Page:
EAST LANSING – Grand Blanc started off this season 1-3, which made the prospect of repeating as Division 1 champion seem potentially short of reality.
And no one would have blamed the Bobcats if they had a down year.
But veteran coach Mike Thomas rallied his young team – which starts all underclassmen and with just one senior in the regular rotation – and made a couple of subtle adjustments, and the group proceeded to rattle off 20 wins over its next 22 games, including a convincing 61-40 victory over Belleville on Friday in the second Division 1 Semifinal at the Breslin Center.
“Early on, we were trying to figure out ourselves,” said Thomas, in his fifth year as Grand Blanc’s coach. “How are we going to win? How are we going to score?”
Thomas said the big change occurred when 6-foot-3 junior Tae Boyd started playing inside, giving the Bobcats a legitimate interior threat to complement the dynamic junior point guard duo of RJ Taylor and Amont’e Allen-Johnson.
That trio was all in double figures Friday, putting Grand Blanc (21-5) in position to win a second-straight title at 12:15 p.m. Saturday against Warren De La Salle Collegiate (19-7).
The Bobcats, whose only Finals appearance before last year was a Class B runner-up finish 60 years ago (in 1952), defeated Ann Arbor Huron 45-36 in last year’s championship game. Boyd said the experience of playing two games at the Breslin last year made a huge difference Friday.
“Playing here last year gave us a boost of confidence that we can come here and make history and go back-to-back,” said Boyd, who scored 13 points and grabbed a team-high seven rebounds.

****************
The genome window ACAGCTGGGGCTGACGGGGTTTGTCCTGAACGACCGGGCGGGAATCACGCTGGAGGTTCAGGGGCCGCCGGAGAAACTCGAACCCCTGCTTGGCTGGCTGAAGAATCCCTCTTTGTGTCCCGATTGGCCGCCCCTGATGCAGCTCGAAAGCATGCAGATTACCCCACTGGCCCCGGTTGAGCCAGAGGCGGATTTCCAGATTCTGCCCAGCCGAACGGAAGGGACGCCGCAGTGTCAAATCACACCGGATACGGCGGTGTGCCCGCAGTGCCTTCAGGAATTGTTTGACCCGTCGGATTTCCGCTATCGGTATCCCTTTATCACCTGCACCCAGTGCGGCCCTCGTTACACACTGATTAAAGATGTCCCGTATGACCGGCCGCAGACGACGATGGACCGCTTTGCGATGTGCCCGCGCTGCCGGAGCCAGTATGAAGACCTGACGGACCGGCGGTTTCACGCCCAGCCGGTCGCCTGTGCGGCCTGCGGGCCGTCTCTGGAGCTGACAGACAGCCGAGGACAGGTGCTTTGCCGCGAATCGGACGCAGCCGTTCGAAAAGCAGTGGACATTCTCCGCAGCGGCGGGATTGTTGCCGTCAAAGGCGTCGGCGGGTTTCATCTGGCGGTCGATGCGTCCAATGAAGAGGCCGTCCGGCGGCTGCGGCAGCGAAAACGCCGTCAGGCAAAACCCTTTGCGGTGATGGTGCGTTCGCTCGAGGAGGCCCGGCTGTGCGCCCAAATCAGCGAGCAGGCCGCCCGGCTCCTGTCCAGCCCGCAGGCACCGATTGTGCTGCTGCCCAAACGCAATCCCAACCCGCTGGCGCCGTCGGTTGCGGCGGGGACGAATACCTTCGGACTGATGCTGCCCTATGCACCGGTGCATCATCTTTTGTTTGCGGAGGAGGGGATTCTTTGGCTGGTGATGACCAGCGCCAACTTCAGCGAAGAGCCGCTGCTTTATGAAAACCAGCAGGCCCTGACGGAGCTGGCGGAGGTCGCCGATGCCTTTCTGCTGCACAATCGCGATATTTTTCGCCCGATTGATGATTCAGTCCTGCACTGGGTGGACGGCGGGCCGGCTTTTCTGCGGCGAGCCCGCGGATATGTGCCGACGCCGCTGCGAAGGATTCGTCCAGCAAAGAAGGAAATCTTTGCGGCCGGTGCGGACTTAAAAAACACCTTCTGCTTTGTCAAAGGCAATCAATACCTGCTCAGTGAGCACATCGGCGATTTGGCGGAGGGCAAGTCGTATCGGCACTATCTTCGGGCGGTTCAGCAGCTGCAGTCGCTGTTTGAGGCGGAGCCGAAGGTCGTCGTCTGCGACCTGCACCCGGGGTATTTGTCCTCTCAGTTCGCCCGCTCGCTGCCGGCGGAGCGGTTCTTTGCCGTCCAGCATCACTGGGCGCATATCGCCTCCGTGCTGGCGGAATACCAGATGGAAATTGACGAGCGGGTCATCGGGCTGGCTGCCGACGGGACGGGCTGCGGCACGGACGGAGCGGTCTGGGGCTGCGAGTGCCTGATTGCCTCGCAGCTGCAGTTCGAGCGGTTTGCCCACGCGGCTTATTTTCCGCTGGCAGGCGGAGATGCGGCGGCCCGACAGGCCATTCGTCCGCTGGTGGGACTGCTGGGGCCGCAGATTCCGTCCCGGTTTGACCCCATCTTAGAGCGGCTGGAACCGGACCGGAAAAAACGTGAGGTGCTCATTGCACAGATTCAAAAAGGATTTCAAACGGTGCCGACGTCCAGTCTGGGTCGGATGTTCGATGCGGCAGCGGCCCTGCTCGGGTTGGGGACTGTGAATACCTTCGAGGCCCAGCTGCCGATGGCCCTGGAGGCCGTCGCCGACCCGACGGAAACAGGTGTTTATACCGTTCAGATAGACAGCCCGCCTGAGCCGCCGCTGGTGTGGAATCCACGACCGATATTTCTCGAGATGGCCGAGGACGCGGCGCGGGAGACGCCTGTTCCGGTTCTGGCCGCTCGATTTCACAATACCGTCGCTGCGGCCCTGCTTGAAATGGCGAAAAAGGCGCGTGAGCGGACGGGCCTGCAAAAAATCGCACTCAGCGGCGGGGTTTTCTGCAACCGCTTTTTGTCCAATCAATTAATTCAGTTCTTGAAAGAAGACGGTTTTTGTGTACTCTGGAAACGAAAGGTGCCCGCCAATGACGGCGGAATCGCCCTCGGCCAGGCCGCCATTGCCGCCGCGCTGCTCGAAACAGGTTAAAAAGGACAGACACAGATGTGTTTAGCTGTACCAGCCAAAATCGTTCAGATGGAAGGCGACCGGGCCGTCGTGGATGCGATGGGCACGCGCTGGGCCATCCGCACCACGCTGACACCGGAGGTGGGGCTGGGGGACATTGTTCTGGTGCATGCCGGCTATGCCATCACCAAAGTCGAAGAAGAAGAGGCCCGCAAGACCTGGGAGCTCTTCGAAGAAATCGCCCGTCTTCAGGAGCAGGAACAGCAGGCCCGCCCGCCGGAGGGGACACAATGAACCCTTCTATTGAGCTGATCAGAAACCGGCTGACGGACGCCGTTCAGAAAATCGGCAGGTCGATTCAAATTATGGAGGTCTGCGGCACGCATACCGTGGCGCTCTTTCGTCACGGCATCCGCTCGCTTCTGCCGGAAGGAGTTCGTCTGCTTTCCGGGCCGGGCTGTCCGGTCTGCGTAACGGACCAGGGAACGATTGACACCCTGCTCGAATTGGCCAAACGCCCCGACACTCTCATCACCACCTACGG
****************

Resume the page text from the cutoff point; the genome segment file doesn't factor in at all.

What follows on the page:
The Bobcats seized control early, taking a 17-6 lead after the first quarter and extending it to 30-15 by halftime, thanks to a buzzer-beater by reserve Bryce O’Mara.
Thomas said the key to the win was defense, which bore out in the final statistics. Grand Blanc shot 46 percent from the floor for the game, compared to 31 percent for Belleville. The Bobcats also forced 15 turnovers, which led to a 15-4 edge in points off turnovers.
He gave credit for setting the defensive tone to the guard duo of Taylor (salt) and Allen-Johnson (pepper).
“I call them salt and pepper because they will shake you up,” said Thomas, whose team won the Saginaw Valley League title. “I think they are the two best point guards in the state. They know exactly what we want to do and exactly how to run it. They are our leaders.”
Allen-Johnson finished with a game-high 15 points, along with six rebounds and three steals. Taylor, who scored 10 points with five rebounds and a team-high four assists, said playing regular-season games in big gyms and hostile environments prepared the team for Friday.
“We played in Detroit gyms, we played in tough Flint gyms, we played in a tournament in Grand Rapids,” said Taylor, a 6-0 sharpshooter and returning first-team all-stater. “An environment like this feels normal for us.”
Belleville, which was seeking its first championship game appearance since losing in the Class A Final in 1998, was never able to get within 15 points in the second half.
“It could have been legs, it could be nerves – it was our first time playing here,” said ninth-year Belleville coach Adam Trumpour, who guided his team to the Kensington Lakes Activities Association East title. “It just wasn’t our night at all on the offensive end.”
The Tigers had no players reach double figures in scoring.
Bryce Radtka, a 6-8 senior, scored nine points with eight rebounds for the Tigers, while senior guard Da’Jon Johnson also scored nine points with four assists.
PHOTOS (Top) Grand Blanc's Robert Williams (0) makes his move into the lane as Belleville's Bryce Radtka defends. (Middle) Grand Blanc's Donnie Huddleston (35) gets a hand up on a jumpshot. (Click for more from Hockey Weekly Action Photos.)
GRAND RAPIDS – Bob Schichtel always pauses when he comes across the ancient black and white photo long enough to ponder whatever became of the two youngsters adorned in Grand Rapids Union basketball uniforms.